Secretary Of State Alex Padilla To Discuss Voting Rights With UC San Diego Students
So far Donald Trump has not started the major investigation into voter fraud that he talked about last week. He has repeatedly claimed that millions of immigrants voted a later on -- illegally or Hillary Clinton. One man who is referred in these charges is Alex Padilla. It is's job to certified election results. He has said the claim of wide spread voter fraud is alive. Secretary Padilla is giving a lecture tonight on the voting rights act. He joins us on route to that event. Welcome. Welcome, good afternoon. Thank you for having me. Calling that a lie is strong land should -- strong language. There are several reasons for that. Making these damaging allegations with zero proof and zero evidence. It's not just here in California. My colleagues throughout the country have worked hard for many years to maintain the integrity of our elections and the integrity of the vote. There is not just no truth to the claim of widespread voter fraud in California or across the country. I speaking up lovely and strongly because of the damage that these allegations can't have. A politico poll found that one in four voters, 25%, believe his claim that millions of voters -- votes were illegally cast. What do you say to convince voters who simply do not believe you. They believe President Trump. I completely understand. My job is to stay focused and state the facts. That is why, when these first surfaced, over Thanksgiving weekend, we invited team Trump to share with us any information or evidence that documented this front. We're happy to look into it. We take this very seriously. The -- they never provided any information or evidence. Last week there was another claim. Back continued to be damaging. We asked again for the information. Now I concerned that they are calling for an investigation based on allegations that are not based on fact or evidence or proof. I am not sure exactly where they are going with this. My theory and my fear is that they are setting the stage to change laws and policy that will move our nation network. That is Nate -- our nation backward. That is not happy. You think that would be voter suppression? That is my concern. On the one hand, to start putting it in people's minds that voter fraud happens. It will make people think that their vote does not matter or make a difference. That is wrong. That is on them -- undemocratic and un-American. If they are doing this to create a political environment where they can change policy and changeable to make it harder for citizens to be registered to vote or to cast a ballot, that is also unhealthy. We see it happening already in more than a handful of states. Texas, North Carolina, Wisconsin, it they are creatively purging voter rolls, reducing early voting opportunities for eliminating them. I have seen the playbook. I don't know who the president's advisers are. I think we have reason to be concerned. Matthew Harper is the Republican vice chairman of the election committee. He has also dismissed President Trump's fraud claims. He wants to know if new audits need to be put in place. What types of new auditing would help? The point of this conversation is to talk about facts and what exists. We have a lot of protocols and procedures to ensure against fraud. There have been investigations. There have been studies. There are reports that show voter fraud is exceedingly rare and statistically nonexistent. The protocol and detections that we have imp place are working. People should be aware of two things. First, the machines that we used to mark a ballot and count ballots cannot be connected to the Internet by law. That makes it impossible for anybody to systematically hack the election. Afterwards, we do require a percentage of ballots to be counted by hand in each and every County to make sure that the manual tally adds up and aligned with the machine tally to ensure the accuracy of the results and their integrity. We have systems in place that seem to be working. I think President Trump's motives are in a different direction. You are speaking tonight in San Diego about the voting rights act. What message will you share? I want to share observations from this past election and the conversations we have had since. In the context of the struggle for voting rights. That act has stood for 50 years to protect people's right to vote in our country. The Supreme Court decision just a few years ago that it eight core protection act. It is in this decision that we have seen states move to make it harder for people to register and participate. We want to show a different path in California. We want to facilitate people's ability to register and to vote. We think that is healthy for democracy. Padilla is giving that lecture at UC San Diego tonight. Thank you so much for your time. Thank you. Before you know it, we will be voting again. That is the case. Thank you.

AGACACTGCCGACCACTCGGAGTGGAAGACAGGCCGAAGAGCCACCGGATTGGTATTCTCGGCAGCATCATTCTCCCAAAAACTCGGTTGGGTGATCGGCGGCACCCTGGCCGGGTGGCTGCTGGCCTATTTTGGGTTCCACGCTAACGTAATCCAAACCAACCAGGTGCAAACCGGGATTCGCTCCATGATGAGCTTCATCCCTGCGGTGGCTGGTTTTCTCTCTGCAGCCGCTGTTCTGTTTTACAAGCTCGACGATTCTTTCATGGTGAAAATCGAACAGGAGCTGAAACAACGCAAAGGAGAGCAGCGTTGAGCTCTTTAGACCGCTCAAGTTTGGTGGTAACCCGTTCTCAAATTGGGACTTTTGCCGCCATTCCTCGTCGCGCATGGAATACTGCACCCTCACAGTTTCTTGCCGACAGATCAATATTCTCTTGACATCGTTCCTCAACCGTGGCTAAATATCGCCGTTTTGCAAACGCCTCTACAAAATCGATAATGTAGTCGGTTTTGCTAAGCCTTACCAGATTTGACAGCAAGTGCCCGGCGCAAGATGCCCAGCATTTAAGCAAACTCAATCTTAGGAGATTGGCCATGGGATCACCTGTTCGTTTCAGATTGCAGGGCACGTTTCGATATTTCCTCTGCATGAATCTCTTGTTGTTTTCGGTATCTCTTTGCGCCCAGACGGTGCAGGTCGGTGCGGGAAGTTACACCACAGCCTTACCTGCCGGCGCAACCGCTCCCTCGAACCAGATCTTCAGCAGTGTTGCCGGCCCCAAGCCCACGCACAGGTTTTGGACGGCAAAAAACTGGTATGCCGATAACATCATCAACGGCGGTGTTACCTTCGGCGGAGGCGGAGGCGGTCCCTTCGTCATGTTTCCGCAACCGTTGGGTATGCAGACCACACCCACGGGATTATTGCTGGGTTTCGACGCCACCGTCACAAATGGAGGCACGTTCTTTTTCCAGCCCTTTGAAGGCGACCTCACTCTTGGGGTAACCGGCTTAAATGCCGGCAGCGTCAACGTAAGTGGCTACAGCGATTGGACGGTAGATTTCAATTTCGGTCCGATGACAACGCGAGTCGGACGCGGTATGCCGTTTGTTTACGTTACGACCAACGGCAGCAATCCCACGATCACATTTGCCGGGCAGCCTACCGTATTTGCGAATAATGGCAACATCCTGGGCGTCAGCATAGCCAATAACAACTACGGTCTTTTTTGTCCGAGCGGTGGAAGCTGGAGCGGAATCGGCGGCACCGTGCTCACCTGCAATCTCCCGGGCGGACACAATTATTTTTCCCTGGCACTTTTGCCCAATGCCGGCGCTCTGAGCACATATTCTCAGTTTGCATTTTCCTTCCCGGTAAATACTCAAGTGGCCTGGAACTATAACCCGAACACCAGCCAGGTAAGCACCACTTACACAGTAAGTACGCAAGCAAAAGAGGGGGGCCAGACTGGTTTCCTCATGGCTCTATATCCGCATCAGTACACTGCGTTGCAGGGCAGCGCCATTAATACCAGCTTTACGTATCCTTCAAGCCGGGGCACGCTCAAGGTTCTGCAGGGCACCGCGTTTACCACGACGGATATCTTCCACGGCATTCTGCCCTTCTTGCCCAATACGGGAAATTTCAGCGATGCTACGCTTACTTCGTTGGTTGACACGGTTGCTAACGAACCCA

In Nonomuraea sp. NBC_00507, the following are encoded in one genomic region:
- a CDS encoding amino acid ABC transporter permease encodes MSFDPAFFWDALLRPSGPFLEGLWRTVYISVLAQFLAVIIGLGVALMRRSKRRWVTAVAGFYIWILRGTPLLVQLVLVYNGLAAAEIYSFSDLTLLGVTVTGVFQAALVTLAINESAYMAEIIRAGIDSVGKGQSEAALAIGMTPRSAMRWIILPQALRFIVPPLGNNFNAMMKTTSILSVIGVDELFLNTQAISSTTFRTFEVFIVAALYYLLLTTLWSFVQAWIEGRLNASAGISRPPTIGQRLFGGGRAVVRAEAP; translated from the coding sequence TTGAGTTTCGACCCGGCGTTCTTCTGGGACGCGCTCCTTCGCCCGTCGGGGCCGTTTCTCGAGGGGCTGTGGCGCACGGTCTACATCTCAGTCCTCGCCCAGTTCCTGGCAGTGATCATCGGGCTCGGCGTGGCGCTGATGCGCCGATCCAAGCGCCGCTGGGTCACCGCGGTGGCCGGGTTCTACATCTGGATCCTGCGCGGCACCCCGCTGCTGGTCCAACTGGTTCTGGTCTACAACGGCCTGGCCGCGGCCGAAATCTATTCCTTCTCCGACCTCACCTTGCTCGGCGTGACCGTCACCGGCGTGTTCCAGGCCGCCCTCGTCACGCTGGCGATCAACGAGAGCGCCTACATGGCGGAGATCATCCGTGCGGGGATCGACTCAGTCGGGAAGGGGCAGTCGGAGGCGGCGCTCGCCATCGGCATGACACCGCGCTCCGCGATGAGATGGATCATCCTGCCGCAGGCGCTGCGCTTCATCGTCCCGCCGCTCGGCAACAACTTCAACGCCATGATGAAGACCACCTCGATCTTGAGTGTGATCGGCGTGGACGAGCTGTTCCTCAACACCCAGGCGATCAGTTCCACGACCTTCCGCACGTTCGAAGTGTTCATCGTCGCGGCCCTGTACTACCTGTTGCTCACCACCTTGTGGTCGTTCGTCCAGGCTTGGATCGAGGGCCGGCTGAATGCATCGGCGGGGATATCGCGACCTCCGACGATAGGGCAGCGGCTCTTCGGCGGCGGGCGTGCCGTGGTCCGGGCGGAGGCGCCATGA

President Trump's unsupported claim of widespread voter fraud in California and other states is "a lie," California Secretary of State Alex Padilla told CNN last week.
Padilla was responding to Trump's push for an investigation into voter fraud and his claims that millions of voters cast illegal ballots. There is no evidence to support Trump's claims.
"(Voter fraud) is frankly minuscule, and it's not just a wild guess here. We have had a request for recounts in recent years whether it's a very closely contested congressional race, or a state legislative race, or maybe local city council, or mayor's race," Padilla said. "And whenever we get to that recount and going through the very thorough protocols, a couple, a handful, single-digit difference, maybe."
Padilla will be in San Diego on Thursday to give a lecture to a UC San Diego political science class studying the Voting Rights Act. His office said he will discuss California's efforts to increase voter participation and the unsubstantiated claims of voter fraud.
Padilla joins KPBS Midday Edition on Thursday to discuss how California would respond to any voter fraud investigation and how to convince voters who believe Trump's claims.